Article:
Voting and smartphones seems a match made in electoral heaven. It could solve one of the biggest problems with elections, low turnout, particularly in mid-term elections like the one coming up in November. Typically, fewer than 40 percent of eligible voters turn out for the mid-terms. In 2014, only 36 percent voted.
Given the ubiquity of smartphones, there are those who believe it makes sense to let people launch an app, validate their identity, and then tap a few buttons to vote. Add in blockchain to guarantee security and it seems like a slam-dunk.
West Virginia is so much of a believer that it has launched a pilot program to allow overseas military members to cast absentee ballots via a smartphone app — the first state to allow that. Using an app from a startup called Voatz, members of the military are already casting their ballots.
To do it, a voter uses a cellphone’s biometric authentication to validate his or her identity. He or she casts their vote on the app, which sends it over the internet to be counted, and records it in a private blockchain. Only phones that meet certain security requirements and that have the latest version of an operating system can be used to cast votes. Voatz claims the app also detects if the operating system has been tampered with or compromised, and if so, doesn’t allow the voting to proceed.
But the system is controversial, with many security and election experts claiming it’s too easy to hack. Blockchain, they argue, can’t solve the security problems inherent in online voting, and may introduce its own set of vulnerabilities.
Given the ubiquity of smartphones, there are those who believe it makes sense to let people launch an app, validate their identity, and then tap a few buttons to vote.
Matt Blaze, a cryptography and security researcher and assistant professor at the University of Pennsylvania, warns in a tweet that blockchain “introduces new vulnerabilities that didn’t exist before” and that security for voting “is more easily, simply and securely done with other approaches.”
Marian K. Schneider, president of Verified Voting, agrees. She told the MIT Technology Review that blockchain can’t protect information as it’s being sent over the internet. She said that while a lot of claims have been made, there’s little reason to justify “any increased confidence in what they are doing versus any other internet voting system.”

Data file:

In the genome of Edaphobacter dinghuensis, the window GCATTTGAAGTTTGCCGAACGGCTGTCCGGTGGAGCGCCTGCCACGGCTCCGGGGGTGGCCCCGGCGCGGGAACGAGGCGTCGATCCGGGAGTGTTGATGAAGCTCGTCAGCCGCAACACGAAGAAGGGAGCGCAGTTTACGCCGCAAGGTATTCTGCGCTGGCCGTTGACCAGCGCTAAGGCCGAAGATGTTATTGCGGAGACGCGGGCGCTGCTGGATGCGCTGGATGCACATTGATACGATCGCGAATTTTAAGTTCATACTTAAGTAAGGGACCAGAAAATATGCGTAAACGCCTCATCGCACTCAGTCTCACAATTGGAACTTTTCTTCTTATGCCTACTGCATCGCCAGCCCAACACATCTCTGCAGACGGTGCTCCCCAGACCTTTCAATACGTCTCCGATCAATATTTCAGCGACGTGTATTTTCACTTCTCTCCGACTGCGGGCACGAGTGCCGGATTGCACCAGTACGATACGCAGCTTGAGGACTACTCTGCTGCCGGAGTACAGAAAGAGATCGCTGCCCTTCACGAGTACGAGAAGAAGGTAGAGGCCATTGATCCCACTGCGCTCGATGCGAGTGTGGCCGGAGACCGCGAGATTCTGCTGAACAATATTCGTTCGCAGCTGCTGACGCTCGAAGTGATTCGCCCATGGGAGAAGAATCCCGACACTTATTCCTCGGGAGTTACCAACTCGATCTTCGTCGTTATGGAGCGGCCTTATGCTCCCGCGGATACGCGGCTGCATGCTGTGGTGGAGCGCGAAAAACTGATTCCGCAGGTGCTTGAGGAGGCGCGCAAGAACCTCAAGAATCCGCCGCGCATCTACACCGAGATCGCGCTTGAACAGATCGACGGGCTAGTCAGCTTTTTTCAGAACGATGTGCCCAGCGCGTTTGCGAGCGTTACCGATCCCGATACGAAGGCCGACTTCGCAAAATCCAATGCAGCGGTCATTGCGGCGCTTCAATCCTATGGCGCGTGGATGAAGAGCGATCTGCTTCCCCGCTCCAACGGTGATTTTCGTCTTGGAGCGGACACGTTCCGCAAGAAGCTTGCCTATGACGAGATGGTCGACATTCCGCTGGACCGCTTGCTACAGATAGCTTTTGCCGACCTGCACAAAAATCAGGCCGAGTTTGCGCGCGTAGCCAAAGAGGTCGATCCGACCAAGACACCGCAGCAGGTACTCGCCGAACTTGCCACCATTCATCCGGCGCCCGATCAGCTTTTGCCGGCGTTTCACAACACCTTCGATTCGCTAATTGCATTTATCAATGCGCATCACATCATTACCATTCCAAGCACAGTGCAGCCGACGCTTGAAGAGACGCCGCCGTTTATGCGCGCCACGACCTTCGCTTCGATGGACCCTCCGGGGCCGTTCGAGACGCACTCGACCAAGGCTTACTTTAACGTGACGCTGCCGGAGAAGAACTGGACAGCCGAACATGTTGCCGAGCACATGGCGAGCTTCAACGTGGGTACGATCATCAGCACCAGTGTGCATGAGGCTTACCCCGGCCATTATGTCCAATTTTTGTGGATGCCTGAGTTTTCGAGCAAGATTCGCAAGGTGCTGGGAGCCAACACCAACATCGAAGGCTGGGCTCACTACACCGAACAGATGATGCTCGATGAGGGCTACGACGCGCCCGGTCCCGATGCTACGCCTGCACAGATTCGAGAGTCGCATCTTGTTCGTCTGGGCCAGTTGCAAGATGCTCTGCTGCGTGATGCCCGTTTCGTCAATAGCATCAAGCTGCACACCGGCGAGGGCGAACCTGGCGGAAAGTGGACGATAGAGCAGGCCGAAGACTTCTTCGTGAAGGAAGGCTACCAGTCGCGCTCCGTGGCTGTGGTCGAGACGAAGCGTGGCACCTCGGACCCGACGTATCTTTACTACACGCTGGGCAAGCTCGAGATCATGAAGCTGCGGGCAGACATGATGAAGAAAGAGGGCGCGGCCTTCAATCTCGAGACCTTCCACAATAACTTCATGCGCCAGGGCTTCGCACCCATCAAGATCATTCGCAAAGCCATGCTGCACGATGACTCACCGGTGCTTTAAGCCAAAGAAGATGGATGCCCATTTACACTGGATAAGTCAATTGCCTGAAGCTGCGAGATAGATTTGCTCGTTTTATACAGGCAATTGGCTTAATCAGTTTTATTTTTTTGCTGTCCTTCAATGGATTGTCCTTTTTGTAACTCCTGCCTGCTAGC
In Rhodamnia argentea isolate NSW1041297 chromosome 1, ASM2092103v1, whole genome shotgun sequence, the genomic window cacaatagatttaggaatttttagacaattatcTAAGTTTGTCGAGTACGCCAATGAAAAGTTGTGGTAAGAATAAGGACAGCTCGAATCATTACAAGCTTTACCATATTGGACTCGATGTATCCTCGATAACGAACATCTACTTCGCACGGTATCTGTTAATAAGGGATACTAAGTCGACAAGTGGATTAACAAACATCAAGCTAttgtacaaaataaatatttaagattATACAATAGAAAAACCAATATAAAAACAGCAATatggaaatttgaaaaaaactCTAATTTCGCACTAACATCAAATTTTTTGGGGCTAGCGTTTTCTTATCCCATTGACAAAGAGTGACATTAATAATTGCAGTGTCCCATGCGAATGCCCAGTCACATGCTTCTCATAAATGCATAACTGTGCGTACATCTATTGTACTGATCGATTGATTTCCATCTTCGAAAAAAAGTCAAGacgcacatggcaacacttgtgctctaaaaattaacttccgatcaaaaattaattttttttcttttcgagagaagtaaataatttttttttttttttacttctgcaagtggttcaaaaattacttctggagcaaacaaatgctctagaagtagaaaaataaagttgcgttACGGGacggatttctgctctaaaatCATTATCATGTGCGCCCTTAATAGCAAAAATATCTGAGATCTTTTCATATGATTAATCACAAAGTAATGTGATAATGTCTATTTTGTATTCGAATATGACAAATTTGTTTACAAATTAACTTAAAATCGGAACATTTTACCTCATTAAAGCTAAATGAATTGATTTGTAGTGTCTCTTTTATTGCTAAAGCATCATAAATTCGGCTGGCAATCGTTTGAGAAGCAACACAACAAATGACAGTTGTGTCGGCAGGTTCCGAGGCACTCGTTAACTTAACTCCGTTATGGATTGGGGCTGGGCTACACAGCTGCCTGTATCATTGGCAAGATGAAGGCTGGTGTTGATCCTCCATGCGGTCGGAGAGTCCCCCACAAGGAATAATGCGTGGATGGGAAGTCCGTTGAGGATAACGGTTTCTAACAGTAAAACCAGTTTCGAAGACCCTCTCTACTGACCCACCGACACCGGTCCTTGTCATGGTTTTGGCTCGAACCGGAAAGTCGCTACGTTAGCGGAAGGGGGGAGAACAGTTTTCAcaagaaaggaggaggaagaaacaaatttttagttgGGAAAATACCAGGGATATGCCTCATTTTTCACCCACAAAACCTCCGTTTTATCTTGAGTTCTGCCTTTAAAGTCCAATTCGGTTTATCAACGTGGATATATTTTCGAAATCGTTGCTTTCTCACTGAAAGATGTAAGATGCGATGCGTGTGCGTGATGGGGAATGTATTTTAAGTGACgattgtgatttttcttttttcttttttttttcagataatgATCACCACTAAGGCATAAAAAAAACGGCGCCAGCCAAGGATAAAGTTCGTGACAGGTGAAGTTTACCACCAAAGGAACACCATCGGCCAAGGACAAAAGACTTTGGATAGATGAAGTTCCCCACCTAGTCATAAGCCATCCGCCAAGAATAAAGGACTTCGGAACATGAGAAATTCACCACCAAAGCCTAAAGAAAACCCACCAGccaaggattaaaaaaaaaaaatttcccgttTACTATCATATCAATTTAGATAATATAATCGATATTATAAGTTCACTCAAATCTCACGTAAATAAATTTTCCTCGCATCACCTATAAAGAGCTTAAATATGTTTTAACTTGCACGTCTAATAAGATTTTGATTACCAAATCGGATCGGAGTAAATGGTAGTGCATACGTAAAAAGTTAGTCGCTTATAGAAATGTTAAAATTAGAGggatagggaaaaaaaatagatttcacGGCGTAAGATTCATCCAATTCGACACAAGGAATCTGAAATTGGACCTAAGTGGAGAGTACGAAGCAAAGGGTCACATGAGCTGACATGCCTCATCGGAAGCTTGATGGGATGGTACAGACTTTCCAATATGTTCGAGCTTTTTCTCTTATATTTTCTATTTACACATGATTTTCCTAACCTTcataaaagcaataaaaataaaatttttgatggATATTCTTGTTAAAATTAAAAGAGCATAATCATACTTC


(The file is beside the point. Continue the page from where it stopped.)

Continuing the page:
The Brookings Institute, meanwhile, is a big backer of West Virginia’s plan and the use of blockchain for voting in general. Two of its fellows wrote, “Mobile voting using a safe and tested interface could eliminate voter fraud and boost turnout. It will make it more convenient for citizens to vote while abroad, irrespective of the distance and time. It is also a beneficial tool for the election commission to maintain transparency in the electoral process, minimize the cost of conducting elections, streamline the process of counting votes and ensure that all votes are counted.”
ABI Research’s Digital Security Research Director Michela Menting takes a middle ground on the issue. She notes that, “Online voting is not a new technology, and if you look at Estonia for example, they have successfully been deploying it for almost a decade. They use a combination of user identity, encryption keys, and secure channels to register their votes.”
However, she warns that for voting by smartphones to be secure, “You need a secure smartphone, one that has a secure hardware element in it to store encryption keys and digital certificates….not all smartphones have those capabilities, so that might be an issue although most of the flagship phones from all the big brands usually have those capabilities.”
She concludes, “It is critical that the entity processing voters’ biometric information is doing this in a secure way. Any compromise of biometric info could lead to voter fraud and ID theft.”
Symantec Senior Manager, Marketing Brian Duckering, says that from his perspective, “The most secure way to do an election is to make people physically come to a place and vote.” However, he adds, that’s not always possible. “The military don't really have that opportunity to do that,” he says, “so we need to make sure that there's a way for them to vote. And there should be a way for them to do it securely.”
He says that a blockchain-based system like Voatz should be considered only a partial security solution. “If the blockchain system is a viable way to provide an element of authentication in securing the process, great,” he says. “But we need to look at some other things that can enhance security. What’s needed is an approach with multiple layers.”
As for the gold standard for elections, he points to some countries, where if you want to vote, “you walk 20 miles to vote and then you got a purple stain on your finger for the next three days. That's a pretty secure system. Until you can really replicate that level of validated, authenticated, individual identity in a mobile system, I don't think you're helping yourself from a fraud standpoint.”
If you found this information useful, you may also enjoy:
We encourage you to share your thoughts on your favorite social platform.